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The Holy Grail of Document Assembly is Coming

The Holy Grail of Document Assembly is Coming
The Holy Grail of Document Assembly is Coming

November 30, 2006 Jamie Wodetzki Document Generation  

There’s a favorite question that people love to ask when they’re pondering whether document automation will work for them. It usually goes something like this:

“That’s great, I answer all the questions, the system spits out a great first draft, I send it off to the other side, and their lawyers mess around with the fine print of clauses 11 and 23. Now, can I shove that document back into the document generation system and change a few of my previous answers?”

And the response used to be:

“Aaaah… well… no… sorry.”

Another variation of this problem involves contracts that are up for annual renewal. The first draft comes out of the document generation system. All the key points of the deal are saved. But during final negotiations, the lawyers agree that a few hand-crafted changes to the boilerplate clauses. In 12 months time, that contract is up for renewal:

“Can we call up last year’s answers, change the dates and a few other things, and spit out a renewal contract that keeps the negotiated boilerplate clauses we agreed last time?”

This problem has frustrated document generation users and vendors alike for many years. Any random negotiation to the text of a document (ie, changes that weren’t built into the business rules of the template) breaks the connection between the automation system and the final draft. Without some way to “round-trip” the negotiated edits back into the document generation system, you’re stuck with a mismatch between what that system knows and what the final document actually says.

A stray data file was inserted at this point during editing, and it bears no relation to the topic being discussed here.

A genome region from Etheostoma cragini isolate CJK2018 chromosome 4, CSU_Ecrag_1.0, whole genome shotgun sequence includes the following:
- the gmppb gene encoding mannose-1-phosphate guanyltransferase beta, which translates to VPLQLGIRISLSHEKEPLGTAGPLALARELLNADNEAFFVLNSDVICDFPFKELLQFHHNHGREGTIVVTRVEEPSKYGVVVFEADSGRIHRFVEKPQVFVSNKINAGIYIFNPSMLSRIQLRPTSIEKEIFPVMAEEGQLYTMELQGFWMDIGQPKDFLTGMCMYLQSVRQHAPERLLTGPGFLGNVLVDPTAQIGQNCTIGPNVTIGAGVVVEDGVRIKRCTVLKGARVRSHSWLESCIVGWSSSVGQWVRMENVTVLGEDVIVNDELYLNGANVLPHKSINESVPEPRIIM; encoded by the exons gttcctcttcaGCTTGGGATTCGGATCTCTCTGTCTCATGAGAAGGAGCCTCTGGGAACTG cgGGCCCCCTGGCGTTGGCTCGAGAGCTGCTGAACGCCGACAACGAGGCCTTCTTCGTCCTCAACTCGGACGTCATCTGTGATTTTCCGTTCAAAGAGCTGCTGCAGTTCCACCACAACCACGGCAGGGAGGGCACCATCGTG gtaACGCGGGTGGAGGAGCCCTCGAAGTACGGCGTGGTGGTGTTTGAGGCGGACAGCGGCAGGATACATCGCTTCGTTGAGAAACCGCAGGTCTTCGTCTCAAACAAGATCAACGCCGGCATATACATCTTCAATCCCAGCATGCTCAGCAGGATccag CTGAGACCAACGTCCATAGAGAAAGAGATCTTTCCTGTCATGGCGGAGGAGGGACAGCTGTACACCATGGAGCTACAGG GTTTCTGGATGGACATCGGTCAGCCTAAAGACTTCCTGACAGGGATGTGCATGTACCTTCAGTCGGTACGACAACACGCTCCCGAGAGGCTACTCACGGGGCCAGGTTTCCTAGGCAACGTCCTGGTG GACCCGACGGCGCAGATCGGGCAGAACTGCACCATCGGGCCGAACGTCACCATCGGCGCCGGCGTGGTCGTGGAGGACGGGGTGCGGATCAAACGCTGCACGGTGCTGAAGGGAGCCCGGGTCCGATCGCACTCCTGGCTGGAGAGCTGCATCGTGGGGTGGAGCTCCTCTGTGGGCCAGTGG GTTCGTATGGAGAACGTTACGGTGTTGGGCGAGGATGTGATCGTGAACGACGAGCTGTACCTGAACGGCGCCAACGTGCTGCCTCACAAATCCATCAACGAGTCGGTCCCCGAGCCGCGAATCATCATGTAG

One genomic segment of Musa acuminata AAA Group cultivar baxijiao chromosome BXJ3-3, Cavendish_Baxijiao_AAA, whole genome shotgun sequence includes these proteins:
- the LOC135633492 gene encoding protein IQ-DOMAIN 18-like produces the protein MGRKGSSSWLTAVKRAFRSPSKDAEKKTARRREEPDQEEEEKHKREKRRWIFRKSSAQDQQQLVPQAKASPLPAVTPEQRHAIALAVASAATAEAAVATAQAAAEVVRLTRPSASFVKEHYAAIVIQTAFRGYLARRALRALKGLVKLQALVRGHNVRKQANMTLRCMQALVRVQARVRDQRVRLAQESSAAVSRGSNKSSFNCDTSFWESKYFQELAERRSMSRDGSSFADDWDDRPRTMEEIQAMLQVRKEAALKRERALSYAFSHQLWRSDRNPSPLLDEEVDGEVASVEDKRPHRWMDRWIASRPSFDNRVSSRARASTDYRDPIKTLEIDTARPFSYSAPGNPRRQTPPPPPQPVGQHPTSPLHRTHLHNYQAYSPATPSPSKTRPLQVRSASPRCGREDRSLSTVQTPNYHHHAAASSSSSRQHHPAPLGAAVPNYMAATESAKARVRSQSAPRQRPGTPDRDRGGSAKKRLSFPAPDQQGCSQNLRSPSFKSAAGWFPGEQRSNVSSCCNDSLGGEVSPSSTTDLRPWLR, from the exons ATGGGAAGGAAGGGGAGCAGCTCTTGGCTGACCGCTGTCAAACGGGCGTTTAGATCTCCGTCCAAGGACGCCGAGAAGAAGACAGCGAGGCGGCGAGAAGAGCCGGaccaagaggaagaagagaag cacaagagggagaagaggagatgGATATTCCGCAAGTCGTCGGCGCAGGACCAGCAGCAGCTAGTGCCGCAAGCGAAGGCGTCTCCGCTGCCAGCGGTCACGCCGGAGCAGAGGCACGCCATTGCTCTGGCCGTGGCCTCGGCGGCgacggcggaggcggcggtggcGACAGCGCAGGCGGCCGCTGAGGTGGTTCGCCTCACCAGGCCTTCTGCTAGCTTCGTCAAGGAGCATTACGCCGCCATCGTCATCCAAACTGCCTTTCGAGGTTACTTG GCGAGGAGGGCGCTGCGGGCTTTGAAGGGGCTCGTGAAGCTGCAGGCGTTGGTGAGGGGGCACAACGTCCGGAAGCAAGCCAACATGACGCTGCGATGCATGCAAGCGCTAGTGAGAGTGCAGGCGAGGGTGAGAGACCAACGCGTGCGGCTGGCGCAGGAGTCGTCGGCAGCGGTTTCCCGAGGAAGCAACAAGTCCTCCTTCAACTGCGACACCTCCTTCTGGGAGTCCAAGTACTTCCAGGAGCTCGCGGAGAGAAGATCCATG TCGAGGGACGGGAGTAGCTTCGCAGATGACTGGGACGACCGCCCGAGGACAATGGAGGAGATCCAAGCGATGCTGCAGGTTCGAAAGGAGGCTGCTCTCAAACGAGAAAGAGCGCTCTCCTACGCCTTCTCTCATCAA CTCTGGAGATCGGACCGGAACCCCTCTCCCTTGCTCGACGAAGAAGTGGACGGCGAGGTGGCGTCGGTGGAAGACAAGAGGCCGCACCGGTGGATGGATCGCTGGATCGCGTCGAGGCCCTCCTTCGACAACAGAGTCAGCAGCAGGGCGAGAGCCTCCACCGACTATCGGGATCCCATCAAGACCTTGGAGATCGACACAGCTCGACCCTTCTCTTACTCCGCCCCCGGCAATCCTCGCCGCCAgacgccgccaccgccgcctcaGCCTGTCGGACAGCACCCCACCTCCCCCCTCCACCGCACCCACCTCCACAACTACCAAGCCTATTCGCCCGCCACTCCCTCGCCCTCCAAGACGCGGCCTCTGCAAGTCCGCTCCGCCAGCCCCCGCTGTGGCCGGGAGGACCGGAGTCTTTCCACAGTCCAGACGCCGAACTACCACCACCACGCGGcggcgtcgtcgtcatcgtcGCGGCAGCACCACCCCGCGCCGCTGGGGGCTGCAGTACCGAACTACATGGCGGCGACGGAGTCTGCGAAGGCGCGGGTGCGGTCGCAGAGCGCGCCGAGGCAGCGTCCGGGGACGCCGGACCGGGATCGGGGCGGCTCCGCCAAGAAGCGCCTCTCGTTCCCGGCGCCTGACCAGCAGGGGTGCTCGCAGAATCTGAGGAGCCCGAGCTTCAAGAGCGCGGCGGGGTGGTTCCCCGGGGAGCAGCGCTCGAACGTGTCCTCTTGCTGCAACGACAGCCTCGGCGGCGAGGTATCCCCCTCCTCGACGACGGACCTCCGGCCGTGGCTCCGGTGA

So, you can re-use your saved answers via the document assembly system, but you’ll have to remember to manually retype any negotiated changes to the text of particular clauses.

Or, you can re-use the negotiated Word version of the agreement, but you can’t use the document generation system (which means there’s a risk that certain clauses are now out-of-date).

You just can’t do both.

For many, solving this problem is the holy grail of document generation.

But there’s good news. The holy grail is coming. When Exari V5 ships in the first half of 2007, a big part of this problem will be solved.

In simple terms, any document produced from Exari which then goes through a process of negotiations (typically in Word) will be able to be “round-tripped” back into Exari in a way that preserves any negotiated changes to the text of particular clauses. This means you’ll be able to save the answers given during document generation, as well as the edits made during negotiations, and re-use them against the same template, or even against an updated version of that template. So it doesn’t matter that the template has changed since last year. You simply load it all up and what’s relevant will be used, and the rest will be ignored.

If this problem, or some variant of it, affects you, we’d love to hear from you. Every real-world example helps us to fine-tune the solution.


Jamie Wodetzki is Exari’s Co-founder and Chief Product Officer.